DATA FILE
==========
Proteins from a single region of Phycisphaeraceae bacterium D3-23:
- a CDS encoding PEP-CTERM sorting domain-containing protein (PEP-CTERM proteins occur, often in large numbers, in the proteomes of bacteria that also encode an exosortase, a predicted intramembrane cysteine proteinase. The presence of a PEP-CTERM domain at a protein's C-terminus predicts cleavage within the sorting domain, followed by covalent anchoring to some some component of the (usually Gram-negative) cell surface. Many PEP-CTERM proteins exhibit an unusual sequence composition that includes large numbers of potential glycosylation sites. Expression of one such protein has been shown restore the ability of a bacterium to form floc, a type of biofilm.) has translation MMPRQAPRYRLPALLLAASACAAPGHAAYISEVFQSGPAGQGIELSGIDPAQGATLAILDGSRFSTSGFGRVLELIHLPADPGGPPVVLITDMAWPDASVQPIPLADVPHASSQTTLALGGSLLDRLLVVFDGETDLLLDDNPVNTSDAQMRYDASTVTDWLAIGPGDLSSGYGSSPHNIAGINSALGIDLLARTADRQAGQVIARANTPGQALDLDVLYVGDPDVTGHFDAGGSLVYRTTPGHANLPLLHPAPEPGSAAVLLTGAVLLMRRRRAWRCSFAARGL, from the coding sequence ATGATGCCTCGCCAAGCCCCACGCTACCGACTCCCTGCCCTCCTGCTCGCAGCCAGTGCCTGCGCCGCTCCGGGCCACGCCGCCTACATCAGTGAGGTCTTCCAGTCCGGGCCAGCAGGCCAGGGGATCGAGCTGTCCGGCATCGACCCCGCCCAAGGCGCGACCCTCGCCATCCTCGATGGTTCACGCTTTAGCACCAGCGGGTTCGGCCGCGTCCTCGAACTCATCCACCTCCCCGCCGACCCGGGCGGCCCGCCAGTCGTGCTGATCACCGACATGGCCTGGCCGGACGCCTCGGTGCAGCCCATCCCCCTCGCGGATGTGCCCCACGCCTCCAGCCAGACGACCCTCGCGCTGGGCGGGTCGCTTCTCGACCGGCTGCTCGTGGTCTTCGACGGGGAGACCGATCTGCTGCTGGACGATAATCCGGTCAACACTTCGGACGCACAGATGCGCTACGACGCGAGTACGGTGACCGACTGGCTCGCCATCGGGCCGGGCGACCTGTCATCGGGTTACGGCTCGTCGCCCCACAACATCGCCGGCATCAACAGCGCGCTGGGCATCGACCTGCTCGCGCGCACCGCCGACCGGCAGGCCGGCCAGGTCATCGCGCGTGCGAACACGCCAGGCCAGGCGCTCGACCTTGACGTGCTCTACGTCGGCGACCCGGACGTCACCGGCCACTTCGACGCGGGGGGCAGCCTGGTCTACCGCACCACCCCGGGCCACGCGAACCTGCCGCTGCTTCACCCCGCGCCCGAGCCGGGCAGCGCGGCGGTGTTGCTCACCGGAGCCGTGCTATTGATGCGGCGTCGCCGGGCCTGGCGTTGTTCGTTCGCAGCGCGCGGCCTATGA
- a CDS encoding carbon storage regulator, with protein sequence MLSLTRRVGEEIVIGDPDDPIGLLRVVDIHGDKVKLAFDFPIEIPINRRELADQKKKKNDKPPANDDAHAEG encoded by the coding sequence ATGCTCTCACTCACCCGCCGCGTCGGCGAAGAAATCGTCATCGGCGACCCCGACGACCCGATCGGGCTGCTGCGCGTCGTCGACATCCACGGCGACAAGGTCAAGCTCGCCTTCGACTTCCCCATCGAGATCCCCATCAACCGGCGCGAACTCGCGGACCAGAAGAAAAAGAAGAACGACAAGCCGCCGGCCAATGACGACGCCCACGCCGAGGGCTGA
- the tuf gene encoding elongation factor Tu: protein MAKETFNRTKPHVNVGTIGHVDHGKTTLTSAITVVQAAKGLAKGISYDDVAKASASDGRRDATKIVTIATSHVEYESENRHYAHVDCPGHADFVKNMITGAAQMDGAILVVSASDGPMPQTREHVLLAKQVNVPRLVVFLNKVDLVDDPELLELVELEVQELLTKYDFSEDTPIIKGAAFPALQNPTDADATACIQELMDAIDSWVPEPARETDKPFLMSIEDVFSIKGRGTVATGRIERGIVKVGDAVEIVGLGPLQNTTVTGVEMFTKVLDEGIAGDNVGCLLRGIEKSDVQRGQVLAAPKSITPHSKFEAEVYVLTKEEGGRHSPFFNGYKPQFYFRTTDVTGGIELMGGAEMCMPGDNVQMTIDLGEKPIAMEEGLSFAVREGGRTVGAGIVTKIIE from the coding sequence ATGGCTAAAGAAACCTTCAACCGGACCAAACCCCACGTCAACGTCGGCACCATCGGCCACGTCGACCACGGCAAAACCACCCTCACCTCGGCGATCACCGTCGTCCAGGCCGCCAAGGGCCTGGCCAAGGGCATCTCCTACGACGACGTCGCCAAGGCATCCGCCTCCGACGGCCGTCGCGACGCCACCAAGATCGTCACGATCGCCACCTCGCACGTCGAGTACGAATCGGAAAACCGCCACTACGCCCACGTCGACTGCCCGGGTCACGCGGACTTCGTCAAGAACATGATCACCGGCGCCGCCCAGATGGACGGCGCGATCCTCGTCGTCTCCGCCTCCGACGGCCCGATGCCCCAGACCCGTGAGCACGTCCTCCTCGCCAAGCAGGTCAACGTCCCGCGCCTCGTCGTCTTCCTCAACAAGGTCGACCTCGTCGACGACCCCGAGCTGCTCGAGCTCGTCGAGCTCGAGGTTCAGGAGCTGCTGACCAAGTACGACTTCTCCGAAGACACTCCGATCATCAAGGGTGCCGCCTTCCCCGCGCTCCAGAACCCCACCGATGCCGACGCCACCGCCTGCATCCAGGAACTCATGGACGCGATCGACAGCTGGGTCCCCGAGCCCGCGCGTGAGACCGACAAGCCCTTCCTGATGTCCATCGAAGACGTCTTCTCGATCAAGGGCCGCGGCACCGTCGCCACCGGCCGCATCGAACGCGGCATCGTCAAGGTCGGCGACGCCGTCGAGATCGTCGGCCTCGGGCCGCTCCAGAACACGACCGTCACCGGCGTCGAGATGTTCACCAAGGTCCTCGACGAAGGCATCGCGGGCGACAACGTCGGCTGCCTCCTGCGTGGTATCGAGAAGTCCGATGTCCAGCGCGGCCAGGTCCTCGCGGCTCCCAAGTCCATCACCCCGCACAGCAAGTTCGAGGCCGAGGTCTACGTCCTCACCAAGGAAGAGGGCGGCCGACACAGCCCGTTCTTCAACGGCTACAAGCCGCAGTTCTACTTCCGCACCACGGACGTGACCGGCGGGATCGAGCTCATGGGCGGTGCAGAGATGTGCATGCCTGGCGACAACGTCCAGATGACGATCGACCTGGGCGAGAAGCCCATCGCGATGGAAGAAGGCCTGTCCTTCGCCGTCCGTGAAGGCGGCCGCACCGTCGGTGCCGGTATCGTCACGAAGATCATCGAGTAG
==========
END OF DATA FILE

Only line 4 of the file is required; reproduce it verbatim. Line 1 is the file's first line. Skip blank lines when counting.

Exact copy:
- the tuf gene encoding elongation factor Tu: protein MAKETFNRTKPHVNVGTIGHVDHGKTTLTSAITVVQAAKGLAKGISYDDVAKASASDGRRDATKIVTIATSHVEYESENRHYAHVDCPGHADFVKNMITGAAQMDGAILVVSASDGPMPQTREHVLLAKQVNVPRLVVFLNKVDLVDDPELLELVELEVQELLTKYDFSEDTPIIKGAAFPALQNPTDADATACIQELMDAIDSWVPEPARETDKPFLMSIEDVFSIKGRGTVATGRIERGIVKVGDAVEIVGLGPLQNTTVTGVEMFTKVLDEGIAGDNVGCLLRGIEKSDVQRGQVLAAPKSITPHSKFEAEVYVLTKEEGGRHSPFFNGYKPQFYFRTTDVTGGIELMGGAEMCMPGDNVQMTIDLGEKPIAMEEGLSFAVREGGRTVGAGIVTKIIE from the coding sequence ATGGCTAAAGAAACCTTCAACCGGACCAAACCCCACGTCAACGTCGGCACCATCGGCCACGTCGACCACGGCAAAACCACCCTCACCTCGGCGATCACCGTCGTCCAGGCCGCCAAGGGCCTGGCCAAGGGCATCTCCTACGACGACGTCGCCAAGGCATCCGCCTCCGACGGCCGTCGCGACGCCACCAAGATCGTCACGATCGCCACCTCGCACGTCGAGTACGAATCGGAAAACCGCCACTACGCCCACGTCGACTGCCCGGGTCACGCGGACTTCGTCAAGAACATGATCACCGGCGCCGCCCAGATGGACGGCGCGATCCTCGTCGTCTCCGCCTCCGACGGCCCGATGCCCCAGACCCGTGAGCACGTCCTCCTCGCCAAGCAGGTCAACGTCCCGCGCCTCGTCGTCTTCCTCAACAAGGTCGACCTCGTCGACGACCCCGAGCTGCTCGAGCTCGTCGAGCTCGAGGTTCAGGAGCTGCTGACCAAGTACGACTTCTCCGAAGACACTCCGATCATCAAGGGTGCCGCCTTCCCCGCGCTCCAGAACCCCACCGATGCCGACGCCACCGCCTGCATCCAGGAACTCATGGACGCGATCGACAGCTGGGTCCCCGAGCCCGCGCGTGAGACCGACAAGCCCTTCCTGATGTCCATCGAAGACGTCTTCTCGATCAAGGGCCGCGGCACCGTCGCCACCGGCCGCATCGAACGCGGCATCGTCAAGGTCGGCGACGCCGTCGAGATCGTCGGCCTCGGGCCGCTCCAGAACACGACCGTCACCGGCGTCGAGATGTTCACCAAGGTCCTCGACGAAGGCATCGCGGGCGACAACGTCGGCTGCCTCCTGCGTGGTATCGAGAAGTCCGATGTCCAGCGCGGCCAGGTCCTCGCGGCTCCCAAGTCCATCACCCCGCACAGCAAGTTCGAGGCCGAGGTCTACGTCCTCACCAAGGAAGAGGGCGGCCGACACAGCCCGTTCTTCAACGGCTACAAGCCGCAGTTCTACTTCCGCACCACGGACGTGACCGGCGGGATCGAGCTCATGGGCGGTGCAGAGATGTGCATGCCTGGCGACAACGTCCAGATGACGATCGACCTGGGCGAGAAGCCCATCGCGATGGAAGAAGGCCTGTCCTTCGCCGTCCGTGAAGGCGGCCGCACCGTCGGTGCCGGTATCGTCACGAAGATCATCGAGTAG